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Volcano blasts intensify; U.S. air base in jeopardy

A series of violent volcanic eruptions in the Philippines late Wednesday night and early today produced a hail of ash and sand that blocked out the sun and coated roads and fields with white grit resembling snow. A huge mushroom cloud that witnesses likened to a nuclear blast billowed more than 50,000 feet into the sky after the latest eruption this morning from Mount Pinatubo, a long-dormant volcano about 55 miles northwest of Manila.

Heavy rains on Mount Pinatubo have sent huge mudflows cascading down the volcano's flanks along with molten rock. Still, only two people have been reported killed so far.

Wednesday's eruptions of Mount Pinatubo forced the evacuation of 600 Americans from the U.S. military's nearby Clark Air Base and panicked residents of the adjacent city of Angeles. About 900 Americans, most of them U.S. Air Force security personnel, remained to guard against intruders at the sprawling base.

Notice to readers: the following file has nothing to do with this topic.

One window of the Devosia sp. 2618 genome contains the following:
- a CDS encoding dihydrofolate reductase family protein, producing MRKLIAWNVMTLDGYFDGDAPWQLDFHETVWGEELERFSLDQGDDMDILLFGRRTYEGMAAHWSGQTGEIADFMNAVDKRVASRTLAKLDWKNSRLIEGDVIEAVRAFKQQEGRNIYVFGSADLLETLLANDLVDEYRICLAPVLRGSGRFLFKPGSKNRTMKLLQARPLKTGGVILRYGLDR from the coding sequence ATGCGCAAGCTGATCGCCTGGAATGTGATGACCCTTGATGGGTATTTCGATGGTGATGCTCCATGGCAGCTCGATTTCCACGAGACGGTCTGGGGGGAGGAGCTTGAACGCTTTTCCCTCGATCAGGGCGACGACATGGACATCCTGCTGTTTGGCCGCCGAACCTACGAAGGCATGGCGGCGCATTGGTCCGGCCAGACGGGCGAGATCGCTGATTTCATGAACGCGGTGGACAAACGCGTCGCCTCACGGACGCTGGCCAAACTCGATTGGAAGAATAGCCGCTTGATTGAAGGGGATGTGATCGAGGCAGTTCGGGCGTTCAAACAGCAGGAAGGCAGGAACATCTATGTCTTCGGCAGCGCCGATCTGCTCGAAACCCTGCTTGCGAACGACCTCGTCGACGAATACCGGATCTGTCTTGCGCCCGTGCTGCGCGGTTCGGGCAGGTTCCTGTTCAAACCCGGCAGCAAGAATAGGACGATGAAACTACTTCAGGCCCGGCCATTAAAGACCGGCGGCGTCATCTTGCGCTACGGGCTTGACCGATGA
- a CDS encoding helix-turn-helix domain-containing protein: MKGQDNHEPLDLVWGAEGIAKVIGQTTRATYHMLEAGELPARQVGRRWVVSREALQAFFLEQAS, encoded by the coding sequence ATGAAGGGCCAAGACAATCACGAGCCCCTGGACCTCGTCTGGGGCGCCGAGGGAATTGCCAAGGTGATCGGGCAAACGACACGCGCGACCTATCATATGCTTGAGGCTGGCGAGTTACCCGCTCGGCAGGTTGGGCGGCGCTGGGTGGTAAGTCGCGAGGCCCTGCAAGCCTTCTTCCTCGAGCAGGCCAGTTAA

Because there is no way of knowing for sure when the area will again be safe, the eruption is threatening the future of Clark Air Base, one of the largest U.S. military facilities outside the United States.

Experts say that considering the number of active volcanoes in heavily populated areas of the world _ in May, 30 volcanoes around the world, including seven in Japan, showed some kind of activity _ it is remarkable how few people have died in eruptions in the 20th century.

Meanwhile, airlines were keeping close track of the cloud of ash floating downwind from the Philippines and were considering suspending flights in the area. Experts said the debris could stall the engines of planes that try to fly through it.

Most vulcanologists suspect coincidence in timing of Philippines, Japan eruptions. 3A